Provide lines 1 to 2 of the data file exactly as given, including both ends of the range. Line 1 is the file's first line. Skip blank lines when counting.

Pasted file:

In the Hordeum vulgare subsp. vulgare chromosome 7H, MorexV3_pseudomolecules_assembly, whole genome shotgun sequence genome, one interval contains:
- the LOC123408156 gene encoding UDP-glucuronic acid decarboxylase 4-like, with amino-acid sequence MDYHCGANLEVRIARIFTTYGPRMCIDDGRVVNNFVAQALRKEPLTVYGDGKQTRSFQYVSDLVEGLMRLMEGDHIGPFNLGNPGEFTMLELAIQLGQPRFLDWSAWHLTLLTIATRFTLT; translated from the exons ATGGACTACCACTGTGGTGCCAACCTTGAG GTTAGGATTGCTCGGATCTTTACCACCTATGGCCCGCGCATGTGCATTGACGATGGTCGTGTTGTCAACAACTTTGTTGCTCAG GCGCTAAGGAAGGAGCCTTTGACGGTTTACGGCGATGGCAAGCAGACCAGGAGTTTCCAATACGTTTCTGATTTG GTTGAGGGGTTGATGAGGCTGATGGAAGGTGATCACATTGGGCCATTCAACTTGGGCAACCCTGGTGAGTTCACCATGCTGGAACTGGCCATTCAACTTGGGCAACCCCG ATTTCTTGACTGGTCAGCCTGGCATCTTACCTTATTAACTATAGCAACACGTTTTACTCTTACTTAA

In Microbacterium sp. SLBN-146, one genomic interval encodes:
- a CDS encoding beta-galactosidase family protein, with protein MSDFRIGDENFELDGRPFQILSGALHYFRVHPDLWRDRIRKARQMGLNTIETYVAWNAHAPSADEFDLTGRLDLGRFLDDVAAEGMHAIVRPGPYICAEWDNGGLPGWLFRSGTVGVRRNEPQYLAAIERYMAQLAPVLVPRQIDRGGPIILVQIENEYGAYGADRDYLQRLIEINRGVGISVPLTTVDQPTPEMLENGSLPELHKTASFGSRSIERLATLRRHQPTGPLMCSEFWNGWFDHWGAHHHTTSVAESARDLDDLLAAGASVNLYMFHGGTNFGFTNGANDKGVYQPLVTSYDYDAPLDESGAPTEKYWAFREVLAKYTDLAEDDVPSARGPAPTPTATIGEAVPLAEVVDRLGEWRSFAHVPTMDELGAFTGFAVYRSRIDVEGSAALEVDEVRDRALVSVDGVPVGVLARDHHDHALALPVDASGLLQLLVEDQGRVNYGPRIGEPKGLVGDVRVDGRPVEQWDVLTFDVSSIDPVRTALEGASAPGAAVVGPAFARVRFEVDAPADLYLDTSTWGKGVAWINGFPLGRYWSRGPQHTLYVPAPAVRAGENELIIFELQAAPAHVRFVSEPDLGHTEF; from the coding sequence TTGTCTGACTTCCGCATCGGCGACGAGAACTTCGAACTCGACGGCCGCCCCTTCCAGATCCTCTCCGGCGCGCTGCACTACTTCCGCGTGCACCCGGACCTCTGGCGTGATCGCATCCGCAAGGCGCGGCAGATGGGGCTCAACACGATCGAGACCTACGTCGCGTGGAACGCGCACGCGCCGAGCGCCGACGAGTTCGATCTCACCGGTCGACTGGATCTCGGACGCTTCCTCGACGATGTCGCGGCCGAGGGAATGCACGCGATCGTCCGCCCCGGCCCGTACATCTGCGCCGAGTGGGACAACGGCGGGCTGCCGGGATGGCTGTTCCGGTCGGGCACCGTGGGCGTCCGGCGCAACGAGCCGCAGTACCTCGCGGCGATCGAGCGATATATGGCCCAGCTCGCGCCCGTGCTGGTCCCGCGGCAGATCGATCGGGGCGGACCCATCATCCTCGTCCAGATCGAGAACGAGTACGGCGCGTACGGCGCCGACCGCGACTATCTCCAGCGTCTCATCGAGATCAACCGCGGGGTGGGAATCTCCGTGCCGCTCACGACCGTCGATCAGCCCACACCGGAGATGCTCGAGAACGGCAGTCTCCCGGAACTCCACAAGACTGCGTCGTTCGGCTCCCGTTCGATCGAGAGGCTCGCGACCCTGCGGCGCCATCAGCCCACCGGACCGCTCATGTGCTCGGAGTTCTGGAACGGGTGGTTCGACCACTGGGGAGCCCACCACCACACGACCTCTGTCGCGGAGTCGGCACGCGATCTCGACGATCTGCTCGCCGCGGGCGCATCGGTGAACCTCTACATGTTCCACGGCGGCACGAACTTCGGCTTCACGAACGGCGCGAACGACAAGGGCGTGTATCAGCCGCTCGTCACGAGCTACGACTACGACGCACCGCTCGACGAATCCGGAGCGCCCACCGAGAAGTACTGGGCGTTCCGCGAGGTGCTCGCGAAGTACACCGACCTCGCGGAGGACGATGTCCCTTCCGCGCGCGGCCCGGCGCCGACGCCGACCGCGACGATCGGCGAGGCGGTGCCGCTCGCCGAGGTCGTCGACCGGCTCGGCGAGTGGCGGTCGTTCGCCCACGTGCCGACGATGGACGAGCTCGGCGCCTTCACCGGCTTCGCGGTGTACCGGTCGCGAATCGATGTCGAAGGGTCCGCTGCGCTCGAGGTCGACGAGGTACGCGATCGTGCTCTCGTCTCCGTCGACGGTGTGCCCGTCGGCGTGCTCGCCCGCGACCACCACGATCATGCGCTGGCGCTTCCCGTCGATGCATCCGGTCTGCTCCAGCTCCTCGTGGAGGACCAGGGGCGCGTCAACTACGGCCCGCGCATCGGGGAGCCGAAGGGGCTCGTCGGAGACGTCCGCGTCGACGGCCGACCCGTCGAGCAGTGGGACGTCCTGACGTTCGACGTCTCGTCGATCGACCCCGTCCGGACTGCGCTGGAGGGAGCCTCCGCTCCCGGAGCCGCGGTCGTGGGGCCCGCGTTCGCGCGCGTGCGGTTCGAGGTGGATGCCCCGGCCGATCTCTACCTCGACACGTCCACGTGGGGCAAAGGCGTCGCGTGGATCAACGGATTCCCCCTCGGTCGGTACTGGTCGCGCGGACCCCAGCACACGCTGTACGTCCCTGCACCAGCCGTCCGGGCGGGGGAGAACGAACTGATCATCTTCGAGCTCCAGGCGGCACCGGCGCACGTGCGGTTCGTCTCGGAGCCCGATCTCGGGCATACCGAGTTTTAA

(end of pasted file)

In the Hordeum vulgare subsp. vulgare chromosome 7H, MorexV3_pseudomolecules_assembly, whole genome shotgun sequence genome, one interval contains:
- the LOC123408156 gene encoding UDP-glucuronic acid decarboxylase 4-like, with amino-acid sequence MDYHCGANLEVRIARIFTTYGPRMCIDDGRVVNNFVAQALRKEPLTVYGDGKQTRSFQYVSDLVEGLMRLMEGDHIGPFNLGNPGEFTMLELAIQLGQPRFLDWSAWHLTLLTIATRFTLT; translated from the exons ATGGACTACCACTGTGGTGCCAACCTTGAG GTTAGGATTGCTCGGATCTTTACCACCTATGGCCCGCGCATGTGCATTGACGATGGTCGTGTTGTCAACAACTTTGTTGCTCAG GCGCTAAGGAAGGAGCCTTTGACGGTTTACGGCGATGGCAAGCAGACCAGGAGTTTCCAATACGTTTCTGATTTG GTTGAGGGGTTGATGAGGCTGATGGAAGGTGATCACATTGGGCCATTCAACTTGGGCAACCCTGGTGAGTTCACCATGCTGGAACTGGCCATTCAACTTGGGCAACCCCG ATTTCTTGACTGGTCAGCCTGGCATCTTACCTTATTAACTATAGCAACACGTTTTACTCTTACTTAA